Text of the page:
This Waterbury tambour mantel clock was made around 1920. The movement plates are steel that have been given a thin brass plating. Brass bushings were inserted in the plates so that the pivots (steel gear shafts) can turn in brass holes as usual (steel on steel would cause severe wear).
This clock strikes the hours and half-hours on a heavy coil gong. The case is 17 1/8 inches wide and 9 3/4 inches tall. The dial’s minute track is 4 3/8 inch diameter, and the minute hand is 2 1/4 inches from center to tip. The video below shows the clock striking:
When the clock arrived in my shop, the finish had been stripped from the case. I stained it with brown mahogany gel stain, and finished it with spray semi-gloss Deft lacquer.
This movement is a good example of an American clock movement with weak mainsprings. The springs are open (no barrel), 3/4 inch wide, 0.014 inch thick, and about 8 feet long. Many American movements have stronger springs (0.0165 – 0.018 inch thick). A 0.018 inch thick mainspring provides over twice the force of a 0.014 inch thick spring (because the force is proportional to the thickness cubed).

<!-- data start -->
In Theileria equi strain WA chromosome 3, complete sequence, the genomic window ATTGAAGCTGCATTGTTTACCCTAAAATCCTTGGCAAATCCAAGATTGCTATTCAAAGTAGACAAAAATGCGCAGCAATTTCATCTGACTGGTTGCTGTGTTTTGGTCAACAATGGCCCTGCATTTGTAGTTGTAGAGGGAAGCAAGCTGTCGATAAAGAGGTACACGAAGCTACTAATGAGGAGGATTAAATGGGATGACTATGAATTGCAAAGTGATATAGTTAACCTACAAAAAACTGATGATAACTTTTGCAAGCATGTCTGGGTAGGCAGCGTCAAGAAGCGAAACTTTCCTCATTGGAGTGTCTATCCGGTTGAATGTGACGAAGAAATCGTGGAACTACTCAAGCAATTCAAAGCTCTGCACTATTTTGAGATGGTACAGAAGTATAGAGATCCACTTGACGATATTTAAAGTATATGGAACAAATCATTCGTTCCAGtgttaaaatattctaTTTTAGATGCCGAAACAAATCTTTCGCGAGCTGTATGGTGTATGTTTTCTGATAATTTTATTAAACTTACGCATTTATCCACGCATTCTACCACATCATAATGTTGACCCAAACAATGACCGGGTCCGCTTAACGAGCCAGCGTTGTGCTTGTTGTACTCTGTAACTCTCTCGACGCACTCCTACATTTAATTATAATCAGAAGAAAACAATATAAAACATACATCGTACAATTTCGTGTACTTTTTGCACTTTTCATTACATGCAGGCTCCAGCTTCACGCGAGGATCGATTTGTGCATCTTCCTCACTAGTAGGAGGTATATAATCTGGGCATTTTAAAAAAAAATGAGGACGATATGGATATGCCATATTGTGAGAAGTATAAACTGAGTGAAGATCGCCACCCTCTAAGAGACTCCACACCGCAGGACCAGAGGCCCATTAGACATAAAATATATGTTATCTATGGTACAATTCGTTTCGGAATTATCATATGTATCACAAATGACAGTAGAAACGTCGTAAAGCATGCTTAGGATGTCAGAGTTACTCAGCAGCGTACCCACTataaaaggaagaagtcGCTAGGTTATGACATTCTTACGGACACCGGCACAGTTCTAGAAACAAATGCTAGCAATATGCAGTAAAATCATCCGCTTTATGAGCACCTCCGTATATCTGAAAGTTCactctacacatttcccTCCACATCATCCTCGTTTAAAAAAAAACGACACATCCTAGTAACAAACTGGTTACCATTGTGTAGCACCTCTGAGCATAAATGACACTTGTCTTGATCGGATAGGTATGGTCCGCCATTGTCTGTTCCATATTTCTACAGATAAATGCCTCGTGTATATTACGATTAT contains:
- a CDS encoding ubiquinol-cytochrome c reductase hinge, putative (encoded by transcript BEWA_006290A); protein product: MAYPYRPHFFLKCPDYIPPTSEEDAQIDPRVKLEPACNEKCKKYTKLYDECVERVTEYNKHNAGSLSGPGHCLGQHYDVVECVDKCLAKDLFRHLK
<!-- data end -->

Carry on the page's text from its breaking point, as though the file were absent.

This movement has a strip deadbeat escapement with a very small escape arc (the minimum swing needed for the clock to tick). The running arc is over 3 times the escape arc, showing that the thin springs provide plenty of power for this movement. Unfortunately, it is difficult to find weak enough springs if replacements are necessary. Springs that are too strong will cause wear. The video below shows a closeup of the escapement, and shows the amount of pendulum swing, starting from the minimum:
Repair job 5675.
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